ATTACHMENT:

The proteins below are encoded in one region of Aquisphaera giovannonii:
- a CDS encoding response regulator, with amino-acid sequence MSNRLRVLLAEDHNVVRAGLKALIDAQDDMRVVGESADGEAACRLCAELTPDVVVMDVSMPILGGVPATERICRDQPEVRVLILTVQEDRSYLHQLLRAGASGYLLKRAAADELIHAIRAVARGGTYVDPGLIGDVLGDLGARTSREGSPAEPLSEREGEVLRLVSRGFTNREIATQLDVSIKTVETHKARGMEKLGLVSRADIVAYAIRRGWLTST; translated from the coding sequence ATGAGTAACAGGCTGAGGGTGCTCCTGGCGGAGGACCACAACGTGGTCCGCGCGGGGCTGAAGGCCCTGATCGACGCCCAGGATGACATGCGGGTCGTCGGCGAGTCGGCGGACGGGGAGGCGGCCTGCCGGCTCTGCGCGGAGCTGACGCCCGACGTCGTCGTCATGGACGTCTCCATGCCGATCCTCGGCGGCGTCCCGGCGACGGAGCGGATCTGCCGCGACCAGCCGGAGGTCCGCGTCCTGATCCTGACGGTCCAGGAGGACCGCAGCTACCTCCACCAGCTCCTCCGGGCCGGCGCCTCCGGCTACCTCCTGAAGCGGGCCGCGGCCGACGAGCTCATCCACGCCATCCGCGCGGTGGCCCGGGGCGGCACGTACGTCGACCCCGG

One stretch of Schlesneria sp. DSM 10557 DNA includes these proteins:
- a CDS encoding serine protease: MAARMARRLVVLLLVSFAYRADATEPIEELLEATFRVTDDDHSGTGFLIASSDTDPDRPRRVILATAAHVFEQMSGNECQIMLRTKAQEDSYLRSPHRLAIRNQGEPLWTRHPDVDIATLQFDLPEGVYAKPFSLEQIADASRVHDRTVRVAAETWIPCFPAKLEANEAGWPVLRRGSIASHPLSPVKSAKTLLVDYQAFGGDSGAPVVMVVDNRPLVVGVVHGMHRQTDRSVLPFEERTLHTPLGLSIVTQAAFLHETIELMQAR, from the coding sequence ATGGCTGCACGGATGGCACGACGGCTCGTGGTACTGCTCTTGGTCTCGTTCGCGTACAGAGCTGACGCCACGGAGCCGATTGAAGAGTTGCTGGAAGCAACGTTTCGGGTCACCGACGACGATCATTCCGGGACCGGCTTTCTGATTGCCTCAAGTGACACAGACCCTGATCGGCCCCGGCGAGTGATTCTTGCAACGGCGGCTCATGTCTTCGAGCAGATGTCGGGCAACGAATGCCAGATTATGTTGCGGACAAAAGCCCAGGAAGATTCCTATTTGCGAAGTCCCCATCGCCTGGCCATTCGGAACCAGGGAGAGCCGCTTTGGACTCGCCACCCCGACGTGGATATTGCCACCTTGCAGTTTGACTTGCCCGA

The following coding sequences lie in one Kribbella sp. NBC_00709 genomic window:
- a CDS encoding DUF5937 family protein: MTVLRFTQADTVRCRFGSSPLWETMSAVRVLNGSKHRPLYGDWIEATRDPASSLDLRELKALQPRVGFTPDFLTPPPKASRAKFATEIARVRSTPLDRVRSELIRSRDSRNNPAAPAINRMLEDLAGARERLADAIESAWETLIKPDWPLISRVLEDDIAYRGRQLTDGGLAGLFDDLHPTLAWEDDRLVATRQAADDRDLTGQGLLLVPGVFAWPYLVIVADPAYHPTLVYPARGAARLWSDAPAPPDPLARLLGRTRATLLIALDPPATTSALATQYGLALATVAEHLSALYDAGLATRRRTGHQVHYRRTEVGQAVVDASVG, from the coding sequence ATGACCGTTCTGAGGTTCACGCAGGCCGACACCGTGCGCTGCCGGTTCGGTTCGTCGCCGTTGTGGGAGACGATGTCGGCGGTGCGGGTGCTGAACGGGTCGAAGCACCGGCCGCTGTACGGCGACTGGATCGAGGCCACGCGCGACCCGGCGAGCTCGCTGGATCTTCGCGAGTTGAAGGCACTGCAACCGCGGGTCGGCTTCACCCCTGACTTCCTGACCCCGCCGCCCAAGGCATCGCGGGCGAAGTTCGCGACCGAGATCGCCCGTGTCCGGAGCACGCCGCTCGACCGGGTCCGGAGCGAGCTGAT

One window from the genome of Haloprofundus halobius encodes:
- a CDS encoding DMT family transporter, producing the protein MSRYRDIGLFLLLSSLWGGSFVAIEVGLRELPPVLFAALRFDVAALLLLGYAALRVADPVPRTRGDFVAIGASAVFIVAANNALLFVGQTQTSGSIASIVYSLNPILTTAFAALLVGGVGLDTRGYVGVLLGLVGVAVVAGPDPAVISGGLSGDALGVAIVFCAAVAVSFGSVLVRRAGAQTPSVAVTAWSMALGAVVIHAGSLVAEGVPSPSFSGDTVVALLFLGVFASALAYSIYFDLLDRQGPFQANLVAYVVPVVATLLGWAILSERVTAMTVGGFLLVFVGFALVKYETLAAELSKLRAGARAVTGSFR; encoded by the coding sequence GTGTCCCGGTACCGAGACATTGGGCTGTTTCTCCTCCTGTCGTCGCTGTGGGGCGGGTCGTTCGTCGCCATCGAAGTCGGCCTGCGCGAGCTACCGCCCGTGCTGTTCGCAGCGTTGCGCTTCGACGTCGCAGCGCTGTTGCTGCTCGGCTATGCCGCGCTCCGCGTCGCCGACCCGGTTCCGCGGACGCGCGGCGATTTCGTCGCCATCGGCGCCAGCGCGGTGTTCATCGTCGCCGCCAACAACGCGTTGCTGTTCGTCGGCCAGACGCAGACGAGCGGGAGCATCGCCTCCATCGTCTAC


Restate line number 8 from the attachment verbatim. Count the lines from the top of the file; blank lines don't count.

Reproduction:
- a CDS encoding DMT family transporter, producing the protein MSRYRDIGLFLLLSSLWGGSFVAIEVGLRELPPVLFAALRFDVAALLLLGYAALRVADPVPRTRGDFVAIGASAVFIVAANNALLFVGQTQTSGSIASIVYSLNPILTTAFAALLVGGVGLDTRGYVGVLLGLVGVAVVAGPDPAVISGGLSGDALGVAIVFCAAVAVSFGSVLVRRAGAQTPSVAVTAWSMALGAVVIHAGSLVAEGVPSPSFSGDTVVALLFLGVFASALAYSIYFDLLDRQGPFQANLVAYVVPVVATLLGWAILSERVTAMTVGGFLLVFVGFALVKYETLAAELSKLRAGARAVTGSFR; encoded by the coding sequence GTGTCCCGGTACCGAGACATTGGGCTGTTTCTCCTCCTGTCGTCGCTGTGGGGCGGGTCGTTCGTCGCCATCGAAGTCGGCCTGCGCGAGCTACCGCCCGTGCTGTTCGCAGCGTTGCGCTTCGACGTCGCAGCGCTGTTGCTGCTCGGCTATGCCGCGCTCCGCGTCGCCGACCCGGTTCCGCGGACGCGCGGCGATTTCGTCGCCATCGGCGCCAGCGCGGTGTTCATCGTCGCCGCCAACAACGCGTTGCTGTTCGTCGGCCAGACGCAGACGAGCGGGAGCATCGCCTCCATCGTCTAC